Let’s get on with Gonski. By Brian J Caldwell
I attended the launch of David Gonski’s Review of Funding for Schooling and my first reaction after a close reading is “let’s get on with it”. At its heart is a proposal for needs-based funding of schools and I know that this can be designed and implemented.
Victoria has had a needs-based policy for nearly two decades. I chaired the initial working group that recommended the formula for government schools. Catholic schools in Victoria have had needs-based funding for three decades. In both systems, there is constant review and regular updates to meet changing circumstances.
At a national level the challenge now is how to commit $6 billion per year over the next quadrennium when federal debt is high and the fiscal outlook in some states is uncertain if not shaky. There are also assurances that no school will lose funds and two levels of government, along with organisations representing the interests of non-government schools, are all involved.
Whether or not the additional funding would help lift Australia to the top tier of nations as far as outcomes are concerned depends on how the money is spent. These are matters that may be resolved but it is likely that few stakeholders will be satisfied. It is also likely that the endless debates about the roles of the two levels of government in school education will continue.
However there is a way forward that will help resolve the issue and free up hundreds of millions of dollars each year to support the transformation of schools.
Gonski’s Recommendation 24 raised integrating the hundreds of short-term, mostly unsustainable, small grants handed out by the federal government each year, many with tiresome paperwork and debatable impact, if there was an agreement on needs based funding.
All of these funds should roll into a new funding mechanism, delivered directly to state and territory governments, as well as Catholic systems and independent schools around the nation. Funds should be delivered directly to schools wherever possible.
If this occurred, why would we need a federal minister for schools and a large national bureaucracy to continue a command-and-control approach, implemented through a classic power-coercive model of change?
Why not follow the lead of a comparable country like Canada, where there is no federal apparatus in education? Indeed, its constitution forbids it except for the education of indigenous/First Nation students, children of armed services personnel, and those in prisons.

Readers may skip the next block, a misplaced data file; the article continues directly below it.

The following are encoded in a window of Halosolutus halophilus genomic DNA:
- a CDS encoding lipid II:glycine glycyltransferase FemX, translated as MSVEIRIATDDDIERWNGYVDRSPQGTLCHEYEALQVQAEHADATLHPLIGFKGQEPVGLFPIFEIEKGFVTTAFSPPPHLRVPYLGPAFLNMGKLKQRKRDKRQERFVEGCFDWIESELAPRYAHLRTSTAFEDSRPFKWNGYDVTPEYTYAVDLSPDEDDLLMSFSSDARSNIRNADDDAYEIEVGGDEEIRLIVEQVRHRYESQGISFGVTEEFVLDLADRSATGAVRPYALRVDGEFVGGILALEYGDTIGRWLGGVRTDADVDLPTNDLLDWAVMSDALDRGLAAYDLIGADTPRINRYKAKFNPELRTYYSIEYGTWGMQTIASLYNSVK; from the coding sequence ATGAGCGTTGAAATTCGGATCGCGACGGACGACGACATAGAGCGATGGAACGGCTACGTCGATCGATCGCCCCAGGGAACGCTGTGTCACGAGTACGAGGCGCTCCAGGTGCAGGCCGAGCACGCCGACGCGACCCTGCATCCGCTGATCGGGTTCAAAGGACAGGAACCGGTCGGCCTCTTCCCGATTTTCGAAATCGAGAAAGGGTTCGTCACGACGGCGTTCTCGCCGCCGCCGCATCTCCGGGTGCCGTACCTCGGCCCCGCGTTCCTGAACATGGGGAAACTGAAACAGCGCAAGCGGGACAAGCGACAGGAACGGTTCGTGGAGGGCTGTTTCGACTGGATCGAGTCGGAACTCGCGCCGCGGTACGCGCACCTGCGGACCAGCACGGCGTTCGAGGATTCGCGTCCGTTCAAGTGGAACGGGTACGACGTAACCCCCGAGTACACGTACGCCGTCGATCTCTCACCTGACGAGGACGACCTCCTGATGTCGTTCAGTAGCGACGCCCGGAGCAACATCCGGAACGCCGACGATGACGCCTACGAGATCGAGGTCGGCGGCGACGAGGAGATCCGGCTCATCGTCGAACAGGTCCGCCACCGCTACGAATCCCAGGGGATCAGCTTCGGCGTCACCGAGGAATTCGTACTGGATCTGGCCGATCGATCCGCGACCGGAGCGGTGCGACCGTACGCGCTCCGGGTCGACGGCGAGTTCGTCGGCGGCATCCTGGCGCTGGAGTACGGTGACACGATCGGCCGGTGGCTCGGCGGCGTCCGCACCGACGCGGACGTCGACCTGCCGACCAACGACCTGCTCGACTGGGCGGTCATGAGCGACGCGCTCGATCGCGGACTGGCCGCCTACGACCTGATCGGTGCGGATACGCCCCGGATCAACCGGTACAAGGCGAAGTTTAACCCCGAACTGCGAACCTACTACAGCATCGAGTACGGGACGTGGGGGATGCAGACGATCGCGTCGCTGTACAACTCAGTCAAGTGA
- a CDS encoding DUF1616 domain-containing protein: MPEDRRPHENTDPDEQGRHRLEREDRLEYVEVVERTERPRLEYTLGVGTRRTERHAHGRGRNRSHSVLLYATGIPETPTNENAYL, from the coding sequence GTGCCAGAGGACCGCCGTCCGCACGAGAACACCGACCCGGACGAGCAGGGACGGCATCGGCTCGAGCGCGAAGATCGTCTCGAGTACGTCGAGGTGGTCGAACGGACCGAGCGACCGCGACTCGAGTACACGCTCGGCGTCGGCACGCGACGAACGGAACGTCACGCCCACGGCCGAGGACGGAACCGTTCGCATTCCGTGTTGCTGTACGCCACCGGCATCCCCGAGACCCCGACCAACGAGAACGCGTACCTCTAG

It works. Canada outperforms Australia on all international tests of student achievement, with two of its provinces (Alberta and Ontario) coming in just behind Finland in student outcomes.
A council of ministers, which has worked well for decades, sets national policies, priorities and areas of cooperation. Fiscal equalisation across the country and needs-based funding in the provinces and territories ensure the workability of the scheme. I am familiar with the approach having worked in Canada for 13 years during which time I researched Alberta’s pioneering approach to needs-based funding.
Australia can follow the lead of Canada but it may take several terms of a federal government to get there. Some arrangements can continue, for example, the Australian Curriculum, Assessment and Reporting Authority (ACARA) and the Australian Institute for Teaching and School Leadership (AITSL). They are generally working well and they appear to enjoy national bi-partisan support. A third body along the lines of a school funding agency should be established to monitor and update the needs-based funding mechanism.
A recent example of the absurdity of current roles was the intervention, without consultation, of Schools Minister Peter Garrett and former Tertiary Education Minister Chris Bowen in a federal takeover of the evaluation of teacher education, when AITSL has set standards for teachers and the accreditation of teacher education. The latter is already under way.
This example of a power-coercive approach has apparently stymied the efforts of state governments, notably New South Wale which has, after extensive consultation, set even higher standards than those nationally agreed.
Surely a state, operating within, or exceeding national standards, should determine criteria for the selection of teachers in schools it owns and operates and for which it is electorally accountable.
This does not impair the power of a university to admit whomever it wishes or affect the power of the federal government to limit the number of places it is prepared to fund.
Professor Brian Caldwell is managing director of Educational Transformations and a former dean of education at the University of Melbourne. The case for a diminished role for the federal government in school education is developed in his forthcoming book The Self-Transforming School.